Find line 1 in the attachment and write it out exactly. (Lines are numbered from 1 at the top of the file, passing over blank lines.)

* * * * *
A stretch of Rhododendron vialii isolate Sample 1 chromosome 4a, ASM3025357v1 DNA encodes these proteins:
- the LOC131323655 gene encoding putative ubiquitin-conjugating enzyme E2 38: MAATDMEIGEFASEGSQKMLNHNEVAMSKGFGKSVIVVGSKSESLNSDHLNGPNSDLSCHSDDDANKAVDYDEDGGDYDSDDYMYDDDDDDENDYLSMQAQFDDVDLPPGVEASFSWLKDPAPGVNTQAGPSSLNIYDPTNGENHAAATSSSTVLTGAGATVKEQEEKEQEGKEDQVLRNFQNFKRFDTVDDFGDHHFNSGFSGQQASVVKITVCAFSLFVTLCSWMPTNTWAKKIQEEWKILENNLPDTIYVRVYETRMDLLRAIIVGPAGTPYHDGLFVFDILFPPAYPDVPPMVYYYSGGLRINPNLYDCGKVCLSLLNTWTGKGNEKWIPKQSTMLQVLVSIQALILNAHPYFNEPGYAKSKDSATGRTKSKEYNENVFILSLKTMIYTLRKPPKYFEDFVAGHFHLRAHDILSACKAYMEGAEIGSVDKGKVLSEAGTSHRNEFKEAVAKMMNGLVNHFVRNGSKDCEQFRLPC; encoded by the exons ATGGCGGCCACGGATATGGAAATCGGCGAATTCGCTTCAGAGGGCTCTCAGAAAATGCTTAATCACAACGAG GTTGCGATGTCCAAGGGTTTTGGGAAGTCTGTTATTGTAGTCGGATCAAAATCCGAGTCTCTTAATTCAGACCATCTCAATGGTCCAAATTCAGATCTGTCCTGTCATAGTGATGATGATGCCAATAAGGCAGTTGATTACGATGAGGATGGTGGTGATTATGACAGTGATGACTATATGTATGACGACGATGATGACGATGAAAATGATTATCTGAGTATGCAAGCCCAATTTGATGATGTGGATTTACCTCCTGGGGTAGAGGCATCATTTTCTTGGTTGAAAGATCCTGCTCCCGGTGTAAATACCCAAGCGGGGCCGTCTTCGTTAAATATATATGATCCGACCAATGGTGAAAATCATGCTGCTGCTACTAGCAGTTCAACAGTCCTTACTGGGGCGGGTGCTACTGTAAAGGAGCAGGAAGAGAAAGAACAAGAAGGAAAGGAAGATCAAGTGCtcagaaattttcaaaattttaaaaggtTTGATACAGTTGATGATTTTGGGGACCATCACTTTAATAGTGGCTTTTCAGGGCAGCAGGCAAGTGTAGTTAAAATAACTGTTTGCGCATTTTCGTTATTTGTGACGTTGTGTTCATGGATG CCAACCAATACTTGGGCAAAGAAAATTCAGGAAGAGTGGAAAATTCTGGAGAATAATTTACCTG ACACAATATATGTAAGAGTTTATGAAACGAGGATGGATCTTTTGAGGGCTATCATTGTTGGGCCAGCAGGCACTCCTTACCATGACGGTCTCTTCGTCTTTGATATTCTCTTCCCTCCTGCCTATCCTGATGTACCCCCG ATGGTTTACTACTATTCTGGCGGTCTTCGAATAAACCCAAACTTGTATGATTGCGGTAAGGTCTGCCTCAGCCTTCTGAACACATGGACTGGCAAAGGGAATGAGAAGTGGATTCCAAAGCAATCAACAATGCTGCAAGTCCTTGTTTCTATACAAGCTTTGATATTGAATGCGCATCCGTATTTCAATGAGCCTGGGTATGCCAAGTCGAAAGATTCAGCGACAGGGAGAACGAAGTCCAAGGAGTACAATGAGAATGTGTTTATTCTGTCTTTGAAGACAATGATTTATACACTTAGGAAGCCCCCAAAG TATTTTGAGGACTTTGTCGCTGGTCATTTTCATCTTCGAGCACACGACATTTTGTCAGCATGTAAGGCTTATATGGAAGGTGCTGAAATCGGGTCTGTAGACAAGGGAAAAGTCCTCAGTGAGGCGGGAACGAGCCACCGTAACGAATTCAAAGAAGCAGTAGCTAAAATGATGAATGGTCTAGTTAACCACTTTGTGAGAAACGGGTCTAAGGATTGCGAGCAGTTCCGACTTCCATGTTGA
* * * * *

A stretch of Rhododendron vialii isolate Sample 1 chromosome 4a, ASM3025357v1 DNA encodes these proteins: